“His Suffering Eases Ours,” Ensign, Apr. 2011, 69
As a nurse in the newborn intensive care unit, I care for sick, sometimes very small, babies. One night I was assigned to a little boy born 17 weeks early and weighing just over one pound (0.5 kg). His hands were tiny, his little legs about as big around as my finger, and his feet about the size of my thumb. Because of his severe respiratory problems, doctors didn’t expect him to live through the night.
A quiet hush falls over the entire unit when a newborn is fighting for life. There is increased stress on everyone, especially the baby’s nurse, and tonight that was me. His parents had been with him most of the day, but they were exhausted. His mother had returned to her room for some much-needed rest.
The baby’s private room contained an isolette (incubator), monitors, ventilator, and IV pumps, which were keeping him alive. Because he was so ill and needed such intensive care, I wasn’t assigned any other patients that night. I would be at his side all night, busy with medications, monitoring, treatments, and tests.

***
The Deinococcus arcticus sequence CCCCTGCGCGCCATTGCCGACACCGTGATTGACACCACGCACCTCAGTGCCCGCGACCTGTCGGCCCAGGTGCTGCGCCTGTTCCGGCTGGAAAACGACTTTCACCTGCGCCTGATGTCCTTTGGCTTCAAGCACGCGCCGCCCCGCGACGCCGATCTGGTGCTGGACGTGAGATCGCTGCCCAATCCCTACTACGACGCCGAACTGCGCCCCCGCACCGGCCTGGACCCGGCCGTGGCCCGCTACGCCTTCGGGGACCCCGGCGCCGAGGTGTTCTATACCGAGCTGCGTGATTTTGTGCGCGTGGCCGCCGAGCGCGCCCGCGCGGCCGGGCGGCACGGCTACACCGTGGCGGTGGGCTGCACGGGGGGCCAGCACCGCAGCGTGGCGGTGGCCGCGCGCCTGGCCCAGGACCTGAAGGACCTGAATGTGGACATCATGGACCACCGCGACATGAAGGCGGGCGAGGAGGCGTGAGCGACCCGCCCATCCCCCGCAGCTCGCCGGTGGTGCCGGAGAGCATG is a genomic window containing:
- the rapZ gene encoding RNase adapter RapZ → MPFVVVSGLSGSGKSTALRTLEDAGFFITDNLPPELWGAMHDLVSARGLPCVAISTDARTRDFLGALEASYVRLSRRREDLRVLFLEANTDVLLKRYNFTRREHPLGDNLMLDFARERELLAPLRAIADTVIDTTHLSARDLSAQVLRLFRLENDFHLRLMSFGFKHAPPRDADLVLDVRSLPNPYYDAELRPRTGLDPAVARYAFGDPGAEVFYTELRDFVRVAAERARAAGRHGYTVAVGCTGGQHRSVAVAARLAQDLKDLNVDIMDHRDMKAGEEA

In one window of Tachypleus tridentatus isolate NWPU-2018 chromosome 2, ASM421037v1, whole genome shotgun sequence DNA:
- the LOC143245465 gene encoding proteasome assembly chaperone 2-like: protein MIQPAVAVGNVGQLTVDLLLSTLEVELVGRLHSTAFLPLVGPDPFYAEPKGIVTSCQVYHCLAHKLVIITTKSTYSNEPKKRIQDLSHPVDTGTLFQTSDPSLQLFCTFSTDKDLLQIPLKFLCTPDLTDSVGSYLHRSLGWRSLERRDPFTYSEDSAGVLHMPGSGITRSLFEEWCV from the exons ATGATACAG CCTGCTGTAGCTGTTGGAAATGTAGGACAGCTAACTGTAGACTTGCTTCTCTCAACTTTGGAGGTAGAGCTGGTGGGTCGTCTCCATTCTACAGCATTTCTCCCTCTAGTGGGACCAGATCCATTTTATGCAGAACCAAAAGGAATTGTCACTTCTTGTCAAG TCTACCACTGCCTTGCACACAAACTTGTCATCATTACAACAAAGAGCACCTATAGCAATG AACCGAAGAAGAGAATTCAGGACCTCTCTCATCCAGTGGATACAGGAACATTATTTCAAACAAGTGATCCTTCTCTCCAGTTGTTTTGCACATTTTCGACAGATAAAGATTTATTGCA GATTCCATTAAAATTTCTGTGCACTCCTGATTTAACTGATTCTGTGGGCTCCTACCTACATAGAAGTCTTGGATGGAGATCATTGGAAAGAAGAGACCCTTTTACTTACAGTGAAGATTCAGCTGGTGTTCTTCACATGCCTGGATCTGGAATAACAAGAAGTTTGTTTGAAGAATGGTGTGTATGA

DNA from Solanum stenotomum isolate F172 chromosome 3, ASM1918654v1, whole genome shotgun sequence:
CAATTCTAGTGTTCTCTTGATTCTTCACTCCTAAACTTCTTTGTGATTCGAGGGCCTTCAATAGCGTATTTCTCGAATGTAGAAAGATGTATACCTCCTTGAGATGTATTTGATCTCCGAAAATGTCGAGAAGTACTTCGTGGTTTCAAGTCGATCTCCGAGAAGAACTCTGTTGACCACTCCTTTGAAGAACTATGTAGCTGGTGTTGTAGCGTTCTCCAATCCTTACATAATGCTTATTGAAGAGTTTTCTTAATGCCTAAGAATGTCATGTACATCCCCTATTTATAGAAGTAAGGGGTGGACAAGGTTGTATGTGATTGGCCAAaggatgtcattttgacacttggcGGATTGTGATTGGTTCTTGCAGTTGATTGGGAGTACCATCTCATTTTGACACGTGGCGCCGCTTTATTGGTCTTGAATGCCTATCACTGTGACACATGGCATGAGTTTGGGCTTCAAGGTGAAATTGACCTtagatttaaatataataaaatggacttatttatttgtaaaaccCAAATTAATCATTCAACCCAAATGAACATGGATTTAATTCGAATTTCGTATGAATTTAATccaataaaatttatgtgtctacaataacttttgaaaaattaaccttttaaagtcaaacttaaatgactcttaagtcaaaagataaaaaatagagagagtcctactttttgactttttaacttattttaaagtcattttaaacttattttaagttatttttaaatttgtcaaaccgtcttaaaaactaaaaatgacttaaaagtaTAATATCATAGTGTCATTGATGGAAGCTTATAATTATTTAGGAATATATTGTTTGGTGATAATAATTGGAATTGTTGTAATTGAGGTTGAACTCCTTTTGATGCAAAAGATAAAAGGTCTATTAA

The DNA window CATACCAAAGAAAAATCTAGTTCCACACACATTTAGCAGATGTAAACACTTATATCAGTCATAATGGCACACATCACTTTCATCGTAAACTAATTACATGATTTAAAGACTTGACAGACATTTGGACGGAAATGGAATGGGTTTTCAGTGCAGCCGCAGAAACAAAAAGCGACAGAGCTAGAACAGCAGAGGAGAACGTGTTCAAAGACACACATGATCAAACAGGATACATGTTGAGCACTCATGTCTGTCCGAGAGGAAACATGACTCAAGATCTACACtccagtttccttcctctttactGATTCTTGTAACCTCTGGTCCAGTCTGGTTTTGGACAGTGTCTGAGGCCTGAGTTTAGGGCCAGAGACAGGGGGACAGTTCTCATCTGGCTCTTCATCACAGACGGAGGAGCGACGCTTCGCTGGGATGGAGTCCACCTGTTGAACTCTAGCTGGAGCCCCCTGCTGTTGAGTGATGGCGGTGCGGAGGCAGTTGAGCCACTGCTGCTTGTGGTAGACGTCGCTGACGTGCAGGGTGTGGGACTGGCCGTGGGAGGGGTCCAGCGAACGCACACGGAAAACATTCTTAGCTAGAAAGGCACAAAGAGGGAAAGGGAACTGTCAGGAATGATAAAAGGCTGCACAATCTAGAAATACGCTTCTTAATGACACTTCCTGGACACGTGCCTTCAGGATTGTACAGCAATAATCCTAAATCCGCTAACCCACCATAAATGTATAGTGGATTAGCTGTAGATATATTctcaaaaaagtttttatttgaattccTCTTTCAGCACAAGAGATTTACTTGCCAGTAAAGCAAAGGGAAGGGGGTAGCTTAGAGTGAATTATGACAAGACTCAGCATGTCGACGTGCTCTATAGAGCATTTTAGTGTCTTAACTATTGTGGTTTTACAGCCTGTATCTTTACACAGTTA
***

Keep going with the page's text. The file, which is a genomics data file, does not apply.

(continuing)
As the night wore on, I tried to imagine how I would feel if I were his mother. The heartache would have been unbearable.
I gently washed his face, touched his little hands and feet, gingerly changed and positioned him in a soft new blanket. I wondered what else I could do for my little patient. What would his mother do? What would Heavenly Father want me to do?
This precious, innocent little spirit would soon be returning to his Father in Heaven. I wondered if he was afraid. I thought of my own children. When they were young and scared, I had sung to them. “I Am a Child of God” was their favorite. Choking back tears, I sang to the baby.
As a nurse I saw the tubes and the blood, counted the rise and fall of the baby’s chest, listened to the beating of his heart, and watched the numbers on the monitors. As a Latter-day Saint I saw a celestial spirit and marveled at the plan of salvation.
As the night progressed, his health deteriorated. He eventually developed a condition that caused him to bleed into his lungs.
In the morning my little patient slipped silently through the veil. He left his mother’s arms and was “taken home to that God who gave [him] life” (Alma 40:11).
I grew closer to the Savior and Heavenly Father that night. I developed a greater understanding of the Lord’s love for mankind—and His love for me. I was reminded, even surprised, by the depth of love I felt for Him. And I felt a desire to be more kind, more gentle, more forgiving, more compassionate—more like Him—one day and one heartbeat at a time.